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Crowdfunding to become de-facto funding method for councils

Related themes: Healthy CitiesIntegrated Urban PlanningUrban Mobility

A report released by Future Cities Catapult claims that in the future, crowdfunding will become the de-facto method to assign council resources and budget to local projects.

The UK’s Government-backed centre for urban innovation has been working with Spacehive and the cities of Manchester and Hull to untap their civic funding potential, advising on the ‘Our Manchester’ and ‘Make Hull’ initiatives launched last year (2016).

Hailing numerous economic and social benefits, the report explores how cities could use crowdfunding as a tool to adopt and foster innovation and change, and its potential to revolutionise local democracy.

45 councils across the UK are utilising crowdfunding, but little work has been done to understand what it can offer communities, with 90% of local authorities largely unaware of the domain and how it could apply to them.

Crowdfunding addresses the key city challenge of public authorities operating with structures that have been in place for decades, and their ridged and complex citizen engagement mechanisms. The report encourages cities to share knowledge, build partnerships and ultimately create an ecosystem where government, businesses and citizens can creatively collaborate.

The findings come at a crucial time, as councils search for ways to ease pressure on council budgets, and community and voluntary organisations are finding ways to provide the same services with limited funds.

Scott Cain, Chief Business Officer at Future Cities Catapult said:

“We’re very pleased to be launching our Civic Crowdfunding report, encouraging local authorities to adoption crowdfunding approaches that lead to stronger communities, more attractive neighbourhoods and a more democratic approach to community engagement.

“Crowdfunding is not a new concept, and can be traced back to 1884 when over 120,000 micro-donations were made towards the Statue of Liberty. It’s a great solution to a very real problem and considering it as simply another fund-raising tool is to ignore its huge potential for citizen participation and practical democracy.”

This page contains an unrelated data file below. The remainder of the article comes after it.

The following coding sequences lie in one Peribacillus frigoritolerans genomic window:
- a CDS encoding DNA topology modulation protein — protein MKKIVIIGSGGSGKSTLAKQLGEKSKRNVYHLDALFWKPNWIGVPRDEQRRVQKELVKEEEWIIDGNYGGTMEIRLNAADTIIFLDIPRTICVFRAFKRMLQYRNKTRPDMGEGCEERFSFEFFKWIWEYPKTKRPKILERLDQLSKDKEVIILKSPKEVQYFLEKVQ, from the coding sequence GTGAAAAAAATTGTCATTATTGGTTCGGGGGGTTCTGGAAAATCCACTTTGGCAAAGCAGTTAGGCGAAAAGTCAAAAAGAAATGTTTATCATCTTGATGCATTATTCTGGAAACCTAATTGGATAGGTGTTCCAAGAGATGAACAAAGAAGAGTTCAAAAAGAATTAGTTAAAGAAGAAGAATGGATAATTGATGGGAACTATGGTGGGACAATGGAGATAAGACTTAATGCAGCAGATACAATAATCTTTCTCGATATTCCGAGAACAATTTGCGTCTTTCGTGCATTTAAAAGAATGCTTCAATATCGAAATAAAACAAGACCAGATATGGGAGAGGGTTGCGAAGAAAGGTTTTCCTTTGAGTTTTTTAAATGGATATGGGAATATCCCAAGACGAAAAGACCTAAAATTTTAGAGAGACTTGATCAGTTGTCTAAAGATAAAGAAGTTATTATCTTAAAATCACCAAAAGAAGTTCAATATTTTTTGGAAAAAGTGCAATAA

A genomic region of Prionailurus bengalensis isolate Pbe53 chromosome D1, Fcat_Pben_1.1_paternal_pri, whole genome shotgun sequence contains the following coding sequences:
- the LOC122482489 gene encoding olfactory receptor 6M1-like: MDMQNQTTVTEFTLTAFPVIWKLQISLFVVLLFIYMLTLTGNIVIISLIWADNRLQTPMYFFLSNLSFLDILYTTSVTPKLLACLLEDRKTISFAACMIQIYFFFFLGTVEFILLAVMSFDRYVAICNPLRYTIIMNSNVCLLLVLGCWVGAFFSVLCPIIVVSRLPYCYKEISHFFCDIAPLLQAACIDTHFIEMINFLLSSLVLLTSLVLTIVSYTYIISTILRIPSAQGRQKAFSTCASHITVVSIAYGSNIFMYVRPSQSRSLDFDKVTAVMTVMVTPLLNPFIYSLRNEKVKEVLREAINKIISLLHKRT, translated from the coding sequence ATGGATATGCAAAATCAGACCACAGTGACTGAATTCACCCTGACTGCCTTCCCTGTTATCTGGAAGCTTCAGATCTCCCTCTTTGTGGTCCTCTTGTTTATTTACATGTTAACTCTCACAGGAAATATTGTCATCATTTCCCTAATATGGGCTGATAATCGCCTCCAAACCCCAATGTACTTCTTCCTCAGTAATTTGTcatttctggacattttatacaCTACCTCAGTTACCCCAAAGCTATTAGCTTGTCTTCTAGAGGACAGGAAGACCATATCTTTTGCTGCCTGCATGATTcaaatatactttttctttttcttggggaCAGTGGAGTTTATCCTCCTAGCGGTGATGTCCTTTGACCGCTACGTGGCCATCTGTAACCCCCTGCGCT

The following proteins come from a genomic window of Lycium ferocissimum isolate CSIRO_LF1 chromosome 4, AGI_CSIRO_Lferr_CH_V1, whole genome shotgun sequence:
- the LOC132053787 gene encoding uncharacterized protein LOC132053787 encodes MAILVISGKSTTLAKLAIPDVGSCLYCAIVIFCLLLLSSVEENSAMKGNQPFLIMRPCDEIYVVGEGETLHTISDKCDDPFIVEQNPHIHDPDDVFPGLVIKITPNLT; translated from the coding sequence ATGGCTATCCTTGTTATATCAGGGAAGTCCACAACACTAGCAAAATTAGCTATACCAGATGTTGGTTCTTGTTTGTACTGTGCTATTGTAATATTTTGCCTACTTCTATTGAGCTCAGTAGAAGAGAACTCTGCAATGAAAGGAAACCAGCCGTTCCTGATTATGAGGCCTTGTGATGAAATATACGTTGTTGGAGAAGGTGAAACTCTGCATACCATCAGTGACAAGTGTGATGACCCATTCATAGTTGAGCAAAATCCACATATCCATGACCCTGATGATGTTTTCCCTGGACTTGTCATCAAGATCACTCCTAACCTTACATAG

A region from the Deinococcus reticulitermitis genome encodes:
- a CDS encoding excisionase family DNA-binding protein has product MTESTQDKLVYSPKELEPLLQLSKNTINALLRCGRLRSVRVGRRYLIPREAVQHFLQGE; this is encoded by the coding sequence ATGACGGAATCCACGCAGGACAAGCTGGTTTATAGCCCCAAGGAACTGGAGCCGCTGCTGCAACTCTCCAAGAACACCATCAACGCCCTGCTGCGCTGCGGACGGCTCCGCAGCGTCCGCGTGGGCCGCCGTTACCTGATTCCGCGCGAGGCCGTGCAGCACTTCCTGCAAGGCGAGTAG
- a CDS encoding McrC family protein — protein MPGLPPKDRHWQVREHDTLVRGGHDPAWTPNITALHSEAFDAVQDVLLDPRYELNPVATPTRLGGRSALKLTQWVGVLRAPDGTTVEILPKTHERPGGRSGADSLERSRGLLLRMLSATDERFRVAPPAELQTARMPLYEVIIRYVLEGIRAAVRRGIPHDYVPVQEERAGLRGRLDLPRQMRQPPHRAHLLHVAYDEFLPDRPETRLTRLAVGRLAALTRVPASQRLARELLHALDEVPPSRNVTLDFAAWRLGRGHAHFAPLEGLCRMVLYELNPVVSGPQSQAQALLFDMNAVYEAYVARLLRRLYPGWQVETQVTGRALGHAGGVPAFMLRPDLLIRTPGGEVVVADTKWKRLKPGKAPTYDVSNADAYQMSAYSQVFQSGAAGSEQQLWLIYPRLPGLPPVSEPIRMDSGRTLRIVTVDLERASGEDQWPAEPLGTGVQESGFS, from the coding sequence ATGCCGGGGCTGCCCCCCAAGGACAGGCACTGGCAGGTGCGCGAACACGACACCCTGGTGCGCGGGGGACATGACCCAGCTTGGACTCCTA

Chris Gourlay, CEO and Founder of Spacehive said:

“What we’re seeing is that civic crowdfunding is beginning to open up an exciting new space where councils can collaborate directly with citizens and businesses to add value to communities.

“More and more councils are seeing the value empowering local people to create places they love: get it right and we can unlock a huge amount of new creativity and funding for the civic environment, boosting people’s quality of life and the local economy.”

John Rossant, Chairman of the NewCities Foundation said:

“It is essential that we rethink the way cities can unlock the energy and creativity of their residents to produce vibrant, successful public spaces.

“We see enormous potential in new tools such as civic crowdfunding that can make a real difference in the city and deliver communities’ needs and aspirations if they are properly understood by city authorities, residents, and and the private sector alike.

“The potential impact of leveraging the crowd in urban development may prove itself the new normal for working with communities to shape public space in cities. ‘Crowd urbanism’ may be an unstoppable force in how we make and re-make our cities.”

Civic crowdfunding is still in the early stages of development and the market is growing rapidly. The Cambridge Centre for Alternative Finance reported that in 2015, the UK online alternative finance market facilitated loans, investments and donations totalling £3.2bn[1]. It facilitates a marketplace-led model, where citizen demands and institutional supply can meet more effectively.

The report is available for download here.

ENDS

For interview requests or filming opportunities please contact contact Naomi Moore on nmoore@futurecities.catapult.org.uk / 07718 584331.

 

About Future Cities Catapult                                

Future Cities Catapult exists to advance innovation, to grow UK companies, to make cities better. We bring together businesses, universities and city leaders so that they can work with each other to solve the problems that cities face, now and in the future. This means that we catalyse and apply innovations to grow UK business and promote UK exports.

From our Urban Innovation Centre in London, we provide world-class facilities and expertise to support the development of new products and services, as well as opportunities to collaborate with others, test ideas and develop business models.

We help innovators turn ingenious ideas into working prototypes that can be tested in real urban settings. Then, once they’re proven, we help spread them to cities across the world to improve quality of life, strengthen economies and protect the environment.

Follow us on Twitter @futurecitiescat or sign up for our newsletter to keep up to date with our news.

 

About Catapult centres

The Catapult centres are a network of world-leading centres designed to transform the UK’s capability for innovation in specific areas and help drive future economic growth. The Catapults network has been established by Innovate UK. For more information visit catapult.org.uk

[1] Zhang, Brian. Pushing boundaries: The 2015 UK Alternative Finance Industry Report. s.l. : Cambridge Centre for Alternative Finance, 2016.

 

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